TCS Daily

Telecom Countdown

By Duane D. Freese - February 7, 2003 12:00 AM

Iraq wasn't the only one recently facing a countdown from a man named Powell. Competition in the vital telecommunications sector faces one, too.

Just as Secretary of State Colin Powell has said time is running out on Iraq, his son, Federal Communications Chairman Michael Powell, has promised to meet a largely self-imposed Feb. 20 deadline for issuing new rules governing wireline telephone services.

But will it be a case of like father, like son? Most press reports say not.

Secretary of State Colin Powell wisely has refused to accept the false promises of Iraqi dictator Saddam Hussein that he has disarmed. Show me the proof, he's said, or we'll disarm you.

Michael Powell reportedly appears ready to accept the word of the local Bell phone monopolies that they will deploy broadband networks if only, first, the FCC will limit state oversight of the rates they charge competitors to access their networks.

Powell has argued that appeals court rulings have left the FCC no choice but to act on rules - called UNE-P for unbundled network element platform - that allow competitors to the Bells to lease their whole system at wholesale rates set by state utility commissions.

Maybe so. But legal scholar Robert Bork has noted that the modifications needed to comply are tiny compared to those that Powell has indicated he may seek. State regulatory commissions are well situated to decide when there is sufficient competition to release the Bells from provisioning various elements provided under UNE-P. Powell would limit their oversight and just release the Bells from their obligations. That could create such huge barriers to entry in some areas that consumers in much of the nation will be left without a choice of local carrier now or ever.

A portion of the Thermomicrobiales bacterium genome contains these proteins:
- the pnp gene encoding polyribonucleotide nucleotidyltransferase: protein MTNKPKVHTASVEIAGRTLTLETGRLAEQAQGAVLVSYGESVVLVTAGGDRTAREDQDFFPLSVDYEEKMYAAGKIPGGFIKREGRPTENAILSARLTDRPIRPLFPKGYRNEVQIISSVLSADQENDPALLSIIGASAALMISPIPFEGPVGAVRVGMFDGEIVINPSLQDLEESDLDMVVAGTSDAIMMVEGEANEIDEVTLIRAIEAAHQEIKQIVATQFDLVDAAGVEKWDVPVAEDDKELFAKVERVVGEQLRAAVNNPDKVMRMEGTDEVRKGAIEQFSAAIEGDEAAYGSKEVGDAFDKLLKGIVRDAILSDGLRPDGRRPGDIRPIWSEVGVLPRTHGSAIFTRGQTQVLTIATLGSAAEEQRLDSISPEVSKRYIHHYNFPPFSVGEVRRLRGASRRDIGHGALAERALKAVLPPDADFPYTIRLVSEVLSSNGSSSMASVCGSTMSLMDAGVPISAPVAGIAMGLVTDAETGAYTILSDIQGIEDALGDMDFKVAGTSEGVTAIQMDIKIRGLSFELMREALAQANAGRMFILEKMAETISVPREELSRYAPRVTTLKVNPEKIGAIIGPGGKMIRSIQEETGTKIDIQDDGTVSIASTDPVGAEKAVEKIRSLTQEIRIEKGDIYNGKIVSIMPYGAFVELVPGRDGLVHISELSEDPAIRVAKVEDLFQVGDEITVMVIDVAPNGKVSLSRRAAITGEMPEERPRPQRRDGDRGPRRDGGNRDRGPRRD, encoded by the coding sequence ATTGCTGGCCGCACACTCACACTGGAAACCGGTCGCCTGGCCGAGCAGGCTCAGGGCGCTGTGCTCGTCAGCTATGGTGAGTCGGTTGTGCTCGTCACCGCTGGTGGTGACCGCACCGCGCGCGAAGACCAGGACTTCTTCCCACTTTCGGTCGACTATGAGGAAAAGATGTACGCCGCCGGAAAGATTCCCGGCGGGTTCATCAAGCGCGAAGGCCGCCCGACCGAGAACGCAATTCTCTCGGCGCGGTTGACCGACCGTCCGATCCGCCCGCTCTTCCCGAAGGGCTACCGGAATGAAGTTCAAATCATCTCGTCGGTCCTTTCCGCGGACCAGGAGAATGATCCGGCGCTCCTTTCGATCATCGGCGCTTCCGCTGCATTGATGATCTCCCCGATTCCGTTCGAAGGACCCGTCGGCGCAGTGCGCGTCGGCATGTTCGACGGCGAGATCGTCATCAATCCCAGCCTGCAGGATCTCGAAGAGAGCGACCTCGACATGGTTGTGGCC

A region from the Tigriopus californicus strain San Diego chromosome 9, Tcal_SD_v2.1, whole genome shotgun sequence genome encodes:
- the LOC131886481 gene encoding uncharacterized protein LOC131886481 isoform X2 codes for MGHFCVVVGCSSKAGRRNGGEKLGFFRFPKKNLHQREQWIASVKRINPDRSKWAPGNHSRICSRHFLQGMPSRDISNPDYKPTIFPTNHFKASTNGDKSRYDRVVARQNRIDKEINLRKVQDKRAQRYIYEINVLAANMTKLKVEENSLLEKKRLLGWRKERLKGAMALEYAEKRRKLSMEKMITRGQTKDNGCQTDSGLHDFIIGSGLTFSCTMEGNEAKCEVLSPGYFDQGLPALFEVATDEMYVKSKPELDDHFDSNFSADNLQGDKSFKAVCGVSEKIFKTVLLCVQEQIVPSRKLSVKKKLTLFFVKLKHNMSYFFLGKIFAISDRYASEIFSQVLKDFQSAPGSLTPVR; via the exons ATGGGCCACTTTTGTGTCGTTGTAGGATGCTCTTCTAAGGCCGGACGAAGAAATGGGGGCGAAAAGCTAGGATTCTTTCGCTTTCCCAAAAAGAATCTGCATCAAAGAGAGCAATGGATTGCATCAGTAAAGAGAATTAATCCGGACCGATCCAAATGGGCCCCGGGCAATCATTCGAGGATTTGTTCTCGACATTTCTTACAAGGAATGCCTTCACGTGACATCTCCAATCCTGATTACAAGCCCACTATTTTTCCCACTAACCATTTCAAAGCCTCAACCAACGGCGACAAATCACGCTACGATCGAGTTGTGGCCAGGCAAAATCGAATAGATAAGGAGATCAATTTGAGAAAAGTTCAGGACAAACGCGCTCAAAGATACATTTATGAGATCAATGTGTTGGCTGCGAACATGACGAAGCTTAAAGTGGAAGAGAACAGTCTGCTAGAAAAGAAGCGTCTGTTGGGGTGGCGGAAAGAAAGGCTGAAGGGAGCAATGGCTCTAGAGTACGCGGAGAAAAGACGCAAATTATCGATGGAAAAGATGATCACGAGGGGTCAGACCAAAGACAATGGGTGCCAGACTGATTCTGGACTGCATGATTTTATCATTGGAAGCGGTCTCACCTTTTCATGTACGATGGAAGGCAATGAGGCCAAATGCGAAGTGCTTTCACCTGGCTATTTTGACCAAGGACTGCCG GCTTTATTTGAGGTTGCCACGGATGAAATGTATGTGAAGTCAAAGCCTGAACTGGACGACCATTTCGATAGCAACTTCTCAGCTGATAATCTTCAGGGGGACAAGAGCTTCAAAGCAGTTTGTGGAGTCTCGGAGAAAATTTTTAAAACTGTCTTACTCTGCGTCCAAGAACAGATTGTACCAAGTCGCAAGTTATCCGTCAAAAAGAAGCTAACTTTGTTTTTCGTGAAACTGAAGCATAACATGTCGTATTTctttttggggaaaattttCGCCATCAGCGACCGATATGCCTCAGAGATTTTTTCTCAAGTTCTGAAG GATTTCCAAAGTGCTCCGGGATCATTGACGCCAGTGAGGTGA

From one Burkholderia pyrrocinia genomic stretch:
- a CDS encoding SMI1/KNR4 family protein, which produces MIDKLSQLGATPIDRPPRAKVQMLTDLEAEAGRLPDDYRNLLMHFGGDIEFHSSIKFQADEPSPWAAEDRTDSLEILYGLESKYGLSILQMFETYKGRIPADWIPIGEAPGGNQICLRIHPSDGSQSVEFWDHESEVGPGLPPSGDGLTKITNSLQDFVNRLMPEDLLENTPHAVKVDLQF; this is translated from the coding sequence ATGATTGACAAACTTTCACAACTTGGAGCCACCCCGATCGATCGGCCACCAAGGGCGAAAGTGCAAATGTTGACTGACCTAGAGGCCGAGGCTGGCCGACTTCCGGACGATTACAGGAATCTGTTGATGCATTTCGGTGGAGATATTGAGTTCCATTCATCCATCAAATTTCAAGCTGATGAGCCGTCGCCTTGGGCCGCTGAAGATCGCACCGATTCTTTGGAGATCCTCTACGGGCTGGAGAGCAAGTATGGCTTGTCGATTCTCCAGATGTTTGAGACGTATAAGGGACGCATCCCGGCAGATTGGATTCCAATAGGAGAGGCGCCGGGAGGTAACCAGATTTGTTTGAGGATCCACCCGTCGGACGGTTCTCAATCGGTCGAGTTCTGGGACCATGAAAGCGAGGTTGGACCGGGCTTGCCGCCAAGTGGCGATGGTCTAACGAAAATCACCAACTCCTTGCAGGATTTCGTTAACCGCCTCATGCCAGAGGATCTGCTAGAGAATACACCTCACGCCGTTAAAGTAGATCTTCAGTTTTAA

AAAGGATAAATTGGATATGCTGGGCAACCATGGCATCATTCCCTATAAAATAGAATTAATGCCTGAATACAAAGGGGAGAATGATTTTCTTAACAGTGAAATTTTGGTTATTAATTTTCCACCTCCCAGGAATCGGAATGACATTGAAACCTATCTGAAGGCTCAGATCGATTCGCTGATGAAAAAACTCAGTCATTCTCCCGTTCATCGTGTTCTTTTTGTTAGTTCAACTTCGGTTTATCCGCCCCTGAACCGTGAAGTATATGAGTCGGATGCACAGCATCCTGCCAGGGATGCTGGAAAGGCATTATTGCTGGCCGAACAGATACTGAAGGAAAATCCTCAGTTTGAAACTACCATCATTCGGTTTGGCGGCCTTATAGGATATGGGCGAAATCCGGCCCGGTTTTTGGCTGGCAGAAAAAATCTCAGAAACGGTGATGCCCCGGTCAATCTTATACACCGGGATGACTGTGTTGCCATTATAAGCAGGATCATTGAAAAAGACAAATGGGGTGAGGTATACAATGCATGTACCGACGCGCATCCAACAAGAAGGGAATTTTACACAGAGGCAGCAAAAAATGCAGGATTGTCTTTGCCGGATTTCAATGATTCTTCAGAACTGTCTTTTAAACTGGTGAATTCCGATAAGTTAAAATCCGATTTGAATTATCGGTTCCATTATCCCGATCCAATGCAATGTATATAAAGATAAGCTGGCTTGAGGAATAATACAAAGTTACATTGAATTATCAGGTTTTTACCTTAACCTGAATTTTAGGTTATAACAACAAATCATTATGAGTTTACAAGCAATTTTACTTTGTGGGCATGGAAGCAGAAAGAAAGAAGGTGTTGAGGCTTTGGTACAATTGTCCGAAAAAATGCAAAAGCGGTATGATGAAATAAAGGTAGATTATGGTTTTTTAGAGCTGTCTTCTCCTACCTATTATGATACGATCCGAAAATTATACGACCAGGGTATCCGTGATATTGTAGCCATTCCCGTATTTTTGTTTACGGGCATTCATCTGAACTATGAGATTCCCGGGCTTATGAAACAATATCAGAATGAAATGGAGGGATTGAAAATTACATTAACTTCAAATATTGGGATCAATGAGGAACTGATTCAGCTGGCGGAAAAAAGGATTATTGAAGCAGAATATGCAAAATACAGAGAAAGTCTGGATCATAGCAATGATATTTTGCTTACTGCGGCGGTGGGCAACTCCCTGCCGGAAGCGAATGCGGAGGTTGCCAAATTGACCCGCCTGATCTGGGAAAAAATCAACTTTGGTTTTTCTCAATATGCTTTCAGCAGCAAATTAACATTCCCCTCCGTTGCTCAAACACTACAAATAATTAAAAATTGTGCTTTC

Why would he do that? Well, just as the Bells litigated for years against meeting the requirements of the Telecom Act of 1996, they've also lobbied hard for more than a decade in state houses, Congress and before the FCC. Their primary claim: that only by releasing them from regulatory controls and oversight will they have the incentive to invest in high-speed connections.

The Bells have told Powell, you disarm consumers first, and we'll do what you want. What is their proof?

Well, they can't exactly point to their own sorry history, so they point to a small batch of economic studies that pretend to demonstrate that monopolists - freed from regulation - will do great things.

Last week, economists Jeffrey A. Eisenach and Thomas M. Lenard of the Progress and Freedom Foundation summed up a series of such studies, claiming that they showed that lifting of UNE-P would increase investment in advanced telecommunications services by $12.74 billion a year. More than that, they calculated that regulatory relief would boost the national GDP by $14.3 billion to $33.9 billion.

One thing to say about economic studies: the more exact the numbers, the more suspect the study. There is no way to know such numbers. Economists have a hard enough time forecasting the direction the economy will head, much less precise amounts that a particular set of regulatory actions will achieve.

In the case of the Eisenach and Lenard study, it is doubly suspect because their estimates rely upon what very well may be a false premise. They say: "Economic theory suggest that firms will invest in new facilities only to the extent they believe the net present value of the returns from those facilities exceeds the cost. If the UNE regime forces incumbents to lease facilities at prices below cost, neither incumbents nor competitors will have an incentive to invest in new infrastructure"